you are here > articles/cavecreek.html

Reprinted from "The Desert Advocate", August 13, 2003

CCUSD   'Put more technology in the classroom' advised at kick-off event
By Alan Richardson

CCUSD - Over 600 teachers, administrators, and staff gathered in the Cactus Shadows High School Blue Gym on Thursday, August 7, for a kickoff to the new school year - which starts on August 13 - in the Cave Creek Unified School District.   With a band, cheerleaders, and red, white, and blue balloons, the school employees were welcomed back by Superintendent John Gordon.  

Upbeat and excited about the prospects for the new year, Gordon told the teachers, "Let's be the kind of school district we want to be, not the kind of district we have to be."

The superintendent went on to tell the teachers, and other employees, that people want to come to the Cave Creek schools.   "This is the kind of district people want to be in," said Gordon as he announced the efforts by residents within the unincorporated area adjacent to the district to be annexed into CCUSD with a pending election in November.   He also pointed out how parents on the west side of Cave Creek are continuing efforts to leave the Deer Valley Unified School District in favor of being part of Cave Creek Unified.

Lisa Davis, 17, CSHS student body president, joined Gordon in welcoming the teachers back to the campuses.   A defensive specialist on the highly successful CSHS girls volleyball team, Davis said, "I've spent 13 years in this district and know most of the teachers."   She thanked them for their commitment to teaching.

Among the dignitaries present for the two-hour staff pep rally were the mayors of three of the four cities within the CCUSD boundaries: Vince Francia, Cave Creek, Ed Morgan, Carefree, and Mary Mandross, Scottsdale.   All joined with Gordon on the dais to welcome the staff.   Only Skip Rimsza of Phoenix was missing.

Keynote speaker for the event was Gary Stager, a self-described computer geek since a seventh grade introductory class on computer programming in 1976.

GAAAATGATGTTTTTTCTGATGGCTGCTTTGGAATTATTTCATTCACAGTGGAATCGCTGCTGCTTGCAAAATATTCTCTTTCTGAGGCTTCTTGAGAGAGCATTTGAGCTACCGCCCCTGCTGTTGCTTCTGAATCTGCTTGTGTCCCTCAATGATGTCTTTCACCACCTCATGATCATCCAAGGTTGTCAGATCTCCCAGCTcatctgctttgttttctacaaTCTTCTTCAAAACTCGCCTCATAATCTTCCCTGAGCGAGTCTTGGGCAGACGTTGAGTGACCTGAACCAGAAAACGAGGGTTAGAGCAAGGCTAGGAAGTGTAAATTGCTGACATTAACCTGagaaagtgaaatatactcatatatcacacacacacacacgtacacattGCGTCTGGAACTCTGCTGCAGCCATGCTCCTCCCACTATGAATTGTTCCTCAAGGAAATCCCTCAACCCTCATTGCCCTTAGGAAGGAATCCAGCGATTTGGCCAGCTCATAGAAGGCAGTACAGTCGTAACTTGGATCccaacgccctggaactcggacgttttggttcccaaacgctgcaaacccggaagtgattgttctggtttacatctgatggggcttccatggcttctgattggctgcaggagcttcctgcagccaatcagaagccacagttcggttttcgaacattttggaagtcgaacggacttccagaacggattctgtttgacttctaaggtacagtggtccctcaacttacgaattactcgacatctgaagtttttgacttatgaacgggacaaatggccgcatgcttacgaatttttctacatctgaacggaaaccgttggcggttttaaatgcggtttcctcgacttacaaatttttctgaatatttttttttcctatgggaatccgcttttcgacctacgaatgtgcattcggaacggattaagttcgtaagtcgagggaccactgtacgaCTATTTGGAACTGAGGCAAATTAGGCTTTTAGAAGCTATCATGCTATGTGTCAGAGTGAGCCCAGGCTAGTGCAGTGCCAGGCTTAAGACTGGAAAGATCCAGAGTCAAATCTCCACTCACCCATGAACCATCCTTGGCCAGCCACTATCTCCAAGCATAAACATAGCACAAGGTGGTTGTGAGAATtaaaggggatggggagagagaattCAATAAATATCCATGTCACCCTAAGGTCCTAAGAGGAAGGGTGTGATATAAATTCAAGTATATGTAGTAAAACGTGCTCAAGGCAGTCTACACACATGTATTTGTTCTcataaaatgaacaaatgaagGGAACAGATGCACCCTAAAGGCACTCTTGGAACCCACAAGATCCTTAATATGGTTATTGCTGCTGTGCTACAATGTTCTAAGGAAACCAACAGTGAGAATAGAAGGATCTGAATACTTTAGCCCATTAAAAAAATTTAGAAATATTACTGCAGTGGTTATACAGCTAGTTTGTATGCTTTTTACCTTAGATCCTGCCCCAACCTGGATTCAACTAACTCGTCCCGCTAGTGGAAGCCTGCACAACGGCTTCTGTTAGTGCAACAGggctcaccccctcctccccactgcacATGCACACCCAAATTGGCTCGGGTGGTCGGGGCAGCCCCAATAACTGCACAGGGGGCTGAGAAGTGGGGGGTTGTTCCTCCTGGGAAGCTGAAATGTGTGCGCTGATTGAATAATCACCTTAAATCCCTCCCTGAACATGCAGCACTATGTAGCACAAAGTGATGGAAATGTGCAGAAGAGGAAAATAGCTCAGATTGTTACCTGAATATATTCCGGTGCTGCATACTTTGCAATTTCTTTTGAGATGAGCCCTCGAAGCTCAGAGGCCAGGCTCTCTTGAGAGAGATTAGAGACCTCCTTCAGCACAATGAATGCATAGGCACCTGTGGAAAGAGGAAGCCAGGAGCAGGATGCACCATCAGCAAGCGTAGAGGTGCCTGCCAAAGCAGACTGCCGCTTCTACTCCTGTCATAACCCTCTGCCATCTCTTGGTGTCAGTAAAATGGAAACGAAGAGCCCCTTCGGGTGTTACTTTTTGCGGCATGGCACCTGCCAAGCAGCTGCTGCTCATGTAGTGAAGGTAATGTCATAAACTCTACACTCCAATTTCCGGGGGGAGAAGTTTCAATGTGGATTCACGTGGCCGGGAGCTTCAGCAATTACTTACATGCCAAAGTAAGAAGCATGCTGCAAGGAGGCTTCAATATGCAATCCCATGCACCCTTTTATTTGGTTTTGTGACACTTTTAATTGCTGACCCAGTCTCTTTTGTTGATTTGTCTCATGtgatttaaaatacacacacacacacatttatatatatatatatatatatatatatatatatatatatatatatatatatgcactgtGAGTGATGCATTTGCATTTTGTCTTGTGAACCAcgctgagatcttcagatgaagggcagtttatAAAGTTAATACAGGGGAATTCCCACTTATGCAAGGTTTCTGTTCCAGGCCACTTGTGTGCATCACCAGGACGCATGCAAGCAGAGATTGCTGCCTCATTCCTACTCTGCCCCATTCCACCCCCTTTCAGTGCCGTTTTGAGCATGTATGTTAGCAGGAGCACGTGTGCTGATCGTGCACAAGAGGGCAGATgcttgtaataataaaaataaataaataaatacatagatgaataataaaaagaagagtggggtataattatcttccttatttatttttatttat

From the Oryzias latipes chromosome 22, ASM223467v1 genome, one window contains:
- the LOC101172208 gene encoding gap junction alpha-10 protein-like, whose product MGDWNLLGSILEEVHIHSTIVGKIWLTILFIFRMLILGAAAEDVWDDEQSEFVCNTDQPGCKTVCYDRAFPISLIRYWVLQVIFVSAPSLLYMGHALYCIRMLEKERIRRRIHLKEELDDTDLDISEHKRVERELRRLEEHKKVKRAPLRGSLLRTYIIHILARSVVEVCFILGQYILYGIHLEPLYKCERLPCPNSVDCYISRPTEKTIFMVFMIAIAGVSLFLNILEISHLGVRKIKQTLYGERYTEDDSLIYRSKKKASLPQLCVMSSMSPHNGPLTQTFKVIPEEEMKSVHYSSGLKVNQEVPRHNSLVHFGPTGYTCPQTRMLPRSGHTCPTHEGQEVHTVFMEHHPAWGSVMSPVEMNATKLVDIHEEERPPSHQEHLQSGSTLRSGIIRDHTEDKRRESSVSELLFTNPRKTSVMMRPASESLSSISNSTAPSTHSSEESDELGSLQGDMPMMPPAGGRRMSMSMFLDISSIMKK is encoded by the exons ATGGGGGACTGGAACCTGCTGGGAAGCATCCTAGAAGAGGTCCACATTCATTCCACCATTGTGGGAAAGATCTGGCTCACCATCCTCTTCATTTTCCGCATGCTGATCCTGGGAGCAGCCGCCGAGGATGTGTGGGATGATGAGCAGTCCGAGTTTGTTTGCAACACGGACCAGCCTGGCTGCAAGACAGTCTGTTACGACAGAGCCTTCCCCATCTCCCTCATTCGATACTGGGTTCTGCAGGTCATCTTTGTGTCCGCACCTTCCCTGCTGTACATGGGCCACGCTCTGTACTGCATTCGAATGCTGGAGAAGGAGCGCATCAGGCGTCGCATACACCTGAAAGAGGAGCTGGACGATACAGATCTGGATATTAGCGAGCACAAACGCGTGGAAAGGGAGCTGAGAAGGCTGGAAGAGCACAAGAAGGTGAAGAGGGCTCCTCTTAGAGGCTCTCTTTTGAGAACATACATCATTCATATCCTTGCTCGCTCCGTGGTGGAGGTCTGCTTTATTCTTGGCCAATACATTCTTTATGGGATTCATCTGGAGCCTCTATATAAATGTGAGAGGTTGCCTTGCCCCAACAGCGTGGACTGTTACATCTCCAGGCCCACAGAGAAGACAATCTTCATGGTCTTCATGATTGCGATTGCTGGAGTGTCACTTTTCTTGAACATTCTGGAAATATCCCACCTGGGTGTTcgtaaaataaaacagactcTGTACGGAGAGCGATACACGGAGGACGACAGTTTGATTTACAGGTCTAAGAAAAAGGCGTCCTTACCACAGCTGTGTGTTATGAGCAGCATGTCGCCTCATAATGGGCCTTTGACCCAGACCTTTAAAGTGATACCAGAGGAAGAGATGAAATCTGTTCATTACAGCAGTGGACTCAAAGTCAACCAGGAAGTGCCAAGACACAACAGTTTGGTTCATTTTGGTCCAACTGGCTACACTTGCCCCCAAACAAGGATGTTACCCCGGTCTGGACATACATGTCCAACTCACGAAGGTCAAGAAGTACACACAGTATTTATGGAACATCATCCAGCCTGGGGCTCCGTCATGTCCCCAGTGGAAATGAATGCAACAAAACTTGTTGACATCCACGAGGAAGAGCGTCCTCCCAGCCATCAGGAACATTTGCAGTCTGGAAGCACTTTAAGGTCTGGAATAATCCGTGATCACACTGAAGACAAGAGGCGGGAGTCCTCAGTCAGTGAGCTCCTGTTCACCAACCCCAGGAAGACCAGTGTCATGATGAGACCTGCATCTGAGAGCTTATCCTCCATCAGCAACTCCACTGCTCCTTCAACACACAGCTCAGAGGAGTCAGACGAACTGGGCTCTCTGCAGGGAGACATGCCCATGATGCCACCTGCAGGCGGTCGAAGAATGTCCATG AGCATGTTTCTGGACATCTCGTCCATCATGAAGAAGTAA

Stager, combining humor and technology, set the stage to demonstrate to the teachers and school managers how much can be done with technology in the classroom.

"I'm not impressed with kids using Microsoft Office, or surfing the web, or even building their own web pages," declared Stager, as he emphasized over and over to the crowd how teachers and students working together with technology can create an environment of experimentation and learning.   "Our goals are too modest, our imaginations too limited," he told teachers.

Stager's emphasis on the broad range of technology that can be used to teach students was timely, with the school district asking voters for approval of a capital equipment override election in November.   The $3 million a year that would be made available by a yes vote on that override would benefit the classrooms of the district.

Stager encouraged teachers to use the full range of technology, from computers and digital cameras to handheld electronics like cell phones and personal administrator devices.   He even demonstrated what could be done using Lego products, including the Lego programmable bricks.

In a reference to the speech by the Cave Creek Education Association president encouraging teachers to attend monthly union meetings, Stager said, "Go to the union meetings if you must, but if you want to be a terrific, ground-breaking educator, go to Toys R Us and spend $30 a month on electronic gadgets."   He demonstrated many small electronic toys that could be used in the classroom to motivate students to learn.